Numbers 5:11-31 And the Lord spoke to Moses, saying, Speak to the children of Israel and say to them: If any man’s wife goes aside and trespasses against him, in that another man lies with her carnally, and the thing is hidden from the eyes of her husband and it has not come to light that she is defiled (for there is no witness against her, inasmuch as she was not taken in the act), but the spirit of jealousy comes upon him and he is jealous over his wife, and she is defiled – or perhaps the spirit of jealousy comes upon him and he is jealous over his wife but she is yet undefiled – then let her husband bring her to the priest. And he shall bring an offering for her, the tenth part of an ephah of barley meal; but he shall pour no oil on it nor put frankincense on it, for it is an offering of jealousy and an offering that reminds of sin.
And let the priest bring her and set her before the Lord. And let him take holy water in an earthen vessel, and take some of the dust that is in the floor of the habitation and put it into the water. And the priest shall set the wife before the Lord, uncover her head, and put in her hands the offering to remind her, which is the jealousy offering. And the priest shall have bitter and cursing water in his hand. And he shall adjure her and say to her, If no man has lain with you, and you have not gone aside from your husband and defiled yourself, then this bitter cursing water will not hurt you. But if you have gone aside from your husband and are defiled, and some other man has lain with you besides your husband (and let the priest put her under oath with the invocation of the curse and say to her), may the Lord make you a curse and an oath among your people, so that the Lord makes your thigh rot and your belly to swell:– so go this bitter cursing water into your bowels, so that your belly swells and your thigh rots.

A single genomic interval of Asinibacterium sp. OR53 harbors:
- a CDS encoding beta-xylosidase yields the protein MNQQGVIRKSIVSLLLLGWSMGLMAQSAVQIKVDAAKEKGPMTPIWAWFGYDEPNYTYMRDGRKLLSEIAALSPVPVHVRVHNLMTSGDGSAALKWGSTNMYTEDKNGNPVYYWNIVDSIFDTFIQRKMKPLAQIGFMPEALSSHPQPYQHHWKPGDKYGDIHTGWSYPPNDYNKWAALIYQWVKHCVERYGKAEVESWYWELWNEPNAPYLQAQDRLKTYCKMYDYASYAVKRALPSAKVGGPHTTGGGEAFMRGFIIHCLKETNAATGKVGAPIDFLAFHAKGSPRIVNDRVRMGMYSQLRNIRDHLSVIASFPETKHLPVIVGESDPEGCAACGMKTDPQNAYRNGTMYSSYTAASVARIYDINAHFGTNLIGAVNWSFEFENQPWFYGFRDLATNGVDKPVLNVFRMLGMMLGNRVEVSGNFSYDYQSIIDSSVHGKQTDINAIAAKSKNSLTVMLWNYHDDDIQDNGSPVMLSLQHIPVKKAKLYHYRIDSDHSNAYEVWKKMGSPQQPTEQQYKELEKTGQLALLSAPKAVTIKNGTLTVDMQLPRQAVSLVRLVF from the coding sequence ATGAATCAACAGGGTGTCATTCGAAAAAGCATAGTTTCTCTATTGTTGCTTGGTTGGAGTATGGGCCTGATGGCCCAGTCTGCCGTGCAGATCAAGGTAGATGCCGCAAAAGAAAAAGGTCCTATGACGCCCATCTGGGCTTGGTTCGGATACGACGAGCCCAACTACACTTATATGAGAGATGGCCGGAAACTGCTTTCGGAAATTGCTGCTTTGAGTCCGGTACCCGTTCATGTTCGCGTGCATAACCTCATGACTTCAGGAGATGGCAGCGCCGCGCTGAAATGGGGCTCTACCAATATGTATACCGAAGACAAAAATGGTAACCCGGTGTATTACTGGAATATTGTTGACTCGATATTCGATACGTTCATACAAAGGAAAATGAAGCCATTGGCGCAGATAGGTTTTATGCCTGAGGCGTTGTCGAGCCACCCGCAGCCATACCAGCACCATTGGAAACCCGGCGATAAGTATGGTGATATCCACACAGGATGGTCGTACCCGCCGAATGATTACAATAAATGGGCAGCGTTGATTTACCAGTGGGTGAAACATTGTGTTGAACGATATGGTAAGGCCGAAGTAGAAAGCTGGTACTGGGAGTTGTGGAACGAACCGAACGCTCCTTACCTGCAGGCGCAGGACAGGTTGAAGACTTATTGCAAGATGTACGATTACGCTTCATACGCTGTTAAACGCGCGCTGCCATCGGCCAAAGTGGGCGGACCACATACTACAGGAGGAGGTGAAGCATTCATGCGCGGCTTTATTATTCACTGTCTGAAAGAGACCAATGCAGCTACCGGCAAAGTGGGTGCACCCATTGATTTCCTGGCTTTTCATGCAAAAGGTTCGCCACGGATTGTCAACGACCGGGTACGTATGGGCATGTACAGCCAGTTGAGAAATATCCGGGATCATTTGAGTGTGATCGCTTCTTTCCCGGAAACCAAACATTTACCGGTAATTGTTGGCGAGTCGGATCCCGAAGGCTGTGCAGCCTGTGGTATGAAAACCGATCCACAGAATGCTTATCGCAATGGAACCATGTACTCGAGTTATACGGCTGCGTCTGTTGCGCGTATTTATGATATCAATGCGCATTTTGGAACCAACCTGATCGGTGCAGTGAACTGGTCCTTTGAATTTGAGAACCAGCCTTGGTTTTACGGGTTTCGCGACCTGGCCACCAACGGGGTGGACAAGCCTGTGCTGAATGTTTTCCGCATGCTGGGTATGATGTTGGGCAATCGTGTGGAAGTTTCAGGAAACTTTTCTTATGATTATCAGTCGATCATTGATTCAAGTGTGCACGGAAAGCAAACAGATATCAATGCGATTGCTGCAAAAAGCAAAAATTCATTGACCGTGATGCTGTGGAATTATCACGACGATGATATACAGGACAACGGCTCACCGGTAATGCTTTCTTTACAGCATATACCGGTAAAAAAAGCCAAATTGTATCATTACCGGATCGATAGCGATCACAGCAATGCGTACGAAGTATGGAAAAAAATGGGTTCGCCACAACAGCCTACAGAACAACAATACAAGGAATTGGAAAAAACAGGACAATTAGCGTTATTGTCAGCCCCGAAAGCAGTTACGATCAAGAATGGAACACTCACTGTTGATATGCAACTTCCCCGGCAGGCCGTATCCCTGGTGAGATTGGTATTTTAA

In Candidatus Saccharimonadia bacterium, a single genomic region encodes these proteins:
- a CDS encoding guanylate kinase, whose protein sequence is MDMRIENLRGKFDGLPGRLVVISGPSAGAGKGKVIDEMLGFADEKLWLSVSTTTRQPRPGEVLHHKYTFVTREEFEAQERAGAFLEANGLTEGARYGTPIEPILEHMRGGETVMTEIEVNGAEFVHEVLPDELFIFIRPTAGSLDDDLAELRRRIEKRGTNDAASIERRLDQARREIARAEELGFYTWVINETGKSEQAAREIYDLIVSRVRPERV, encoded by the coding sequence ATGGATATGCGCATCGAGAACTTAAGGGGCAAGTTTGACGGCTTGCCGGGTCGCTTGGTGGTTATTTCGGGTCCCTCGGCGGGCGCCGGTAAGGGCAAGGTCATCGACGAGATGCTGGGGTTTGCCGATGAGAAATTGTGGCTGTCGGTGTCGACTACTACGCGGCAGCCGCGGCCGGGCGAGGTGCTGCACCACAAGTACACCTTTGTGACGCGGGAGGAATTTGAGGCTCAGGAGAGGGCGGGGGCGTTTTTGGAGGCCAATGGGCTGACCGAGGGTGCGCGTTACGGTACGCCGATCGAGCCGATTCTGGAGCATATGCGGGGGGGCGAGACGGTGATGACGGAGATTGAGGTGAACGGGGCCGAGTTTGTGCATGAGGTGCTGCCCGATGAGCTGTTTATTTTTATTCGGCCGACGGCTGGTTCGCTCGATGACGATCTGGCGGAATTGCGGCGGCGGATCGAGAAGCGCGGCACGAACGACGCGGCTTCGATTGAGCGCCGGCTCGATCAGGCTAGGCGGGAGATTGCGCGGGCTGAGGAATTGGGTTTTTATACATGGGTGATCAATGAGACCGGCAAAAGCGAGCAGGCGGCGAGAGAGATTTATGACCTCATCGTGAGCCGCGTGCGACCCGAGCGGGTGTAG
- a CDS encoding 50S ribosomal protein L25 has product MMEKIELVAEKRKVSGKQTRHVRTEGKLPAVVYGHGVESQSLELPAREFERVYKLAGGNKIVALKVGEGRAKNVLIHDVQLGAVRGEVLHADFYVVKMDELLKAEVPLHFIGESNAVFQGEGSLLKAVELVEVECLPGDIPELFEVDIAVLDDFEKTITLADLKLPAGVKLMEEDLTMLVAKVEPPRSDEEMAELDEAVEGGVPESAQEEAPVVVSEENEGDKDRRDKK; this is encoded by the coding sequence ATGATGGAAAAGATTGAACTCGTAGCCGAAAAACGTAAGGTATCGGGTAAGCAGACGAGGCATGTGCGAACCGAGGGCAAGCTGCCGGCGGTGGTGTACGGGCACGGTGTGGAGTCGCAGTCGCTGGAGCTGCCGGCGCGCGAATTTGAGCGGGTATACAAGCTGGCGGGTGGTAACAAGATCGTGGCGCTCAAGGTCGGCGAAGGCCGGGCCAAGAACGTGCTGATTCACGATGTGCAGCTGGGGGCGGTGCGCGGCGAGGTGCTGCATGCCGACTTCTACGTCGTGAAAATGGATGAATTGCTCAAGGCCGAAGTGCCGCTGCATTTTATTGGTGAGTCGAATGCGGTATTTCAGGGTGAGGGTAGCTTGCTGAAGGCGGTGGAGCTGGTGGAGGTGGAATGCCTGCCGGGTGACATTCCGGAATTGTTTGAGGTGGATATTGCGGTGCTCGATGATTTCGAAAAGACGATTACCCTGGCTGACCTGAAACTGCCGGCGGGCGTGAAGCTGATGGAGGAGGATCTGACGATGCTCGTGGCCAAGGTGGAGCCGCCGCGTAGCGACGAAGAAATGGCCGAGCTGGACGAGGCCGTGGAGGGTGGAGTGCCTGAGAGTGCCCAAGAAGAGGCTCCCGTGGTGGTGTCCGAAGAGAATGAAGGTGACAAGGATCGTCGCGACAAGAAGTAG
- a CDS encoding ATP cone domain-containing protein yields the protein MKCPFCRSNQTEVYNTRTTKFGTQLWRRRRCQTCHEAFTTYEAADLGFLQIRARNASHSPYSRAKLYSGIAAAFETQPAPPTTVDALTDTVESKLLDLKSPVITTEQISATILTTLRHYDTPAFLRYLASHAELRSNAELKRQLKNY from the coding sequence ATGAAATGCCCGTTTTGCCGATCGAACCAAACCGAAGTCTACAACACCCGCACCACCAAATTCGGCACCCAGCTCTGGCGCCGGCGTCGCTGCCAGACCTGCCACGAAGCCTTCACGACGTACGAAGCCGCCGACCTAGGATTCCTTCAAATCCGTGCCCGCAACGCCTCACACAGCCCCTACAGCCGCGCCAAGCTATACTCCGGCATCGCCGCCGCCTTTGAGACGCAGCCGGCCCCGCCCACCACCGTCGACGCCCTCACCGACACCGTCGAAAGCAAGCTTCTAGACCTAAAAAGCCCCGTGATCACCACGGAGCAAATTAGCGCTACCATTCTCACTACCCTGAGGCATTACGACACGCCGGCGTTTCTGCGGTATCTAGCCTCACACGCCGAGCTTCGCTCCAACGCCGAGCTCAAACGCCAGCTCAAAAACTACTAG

And the wife shall say, Amen, Amen.
And the priest shall write this curse in a bill and wash it out in the bitter water, and shall give the wife some of the bitter cursing water to drink. When the cursing water is in her and is bitter, then let the priest take the jealousy offering out of the wife’s hand, wave it for a food offering before the Lord, and bring it to the altar. And he shall take a handful of the reminder offering and burn it upon the altar, and then make her drink the water. And when he has made her drink the water, if she is defiled and has trespassed against her husband, then the cursing water will go into her and be so bitter that her belly will swell and her thigh will rot, and she will be a curse among her people. And if she is not defiled but is clean, then she will have no harm, but will be able to conceive.
This is the law for jealousy, when a wife goes aside from her husband and is defiled, or when the spirit of jealousy comes upon a man and he is jealous over his wife. Then he shall bring her before the Lord and the priest shall administer all this law concerning her; and the man shall be guiltless, and the wife shall bear her sin.
(15) One may leave his wife for the cause of adultery
Matthew 19:9 I say therefore to you, whoever puts away his wife (unless it be for fornication) and marries another, breaks wedlock. And whoever marries her who is divorced, commits adultery.
~~End of all five parts of the topic “Adultery” in the Matthew Bible~~
– New Testament Scriptures are from the October Testament, the New Testament of the New Matthew Bible. The Old Testament Scriptures and Apocryphal writings are taken directly from the Matthew Bible, with obsolete English gently updated.
– Information about the New Matthew Bible Project is here.
– Sample scriptures from the New Matthew Bible are here.
– To find former topics, on the main blog page look for “Categories” and search under “Principal Matters Series” for the subcategory with the appropriate letter. For example, for “Abomination,” look under Principal Matters Series/ Principal Matters A/Abomination.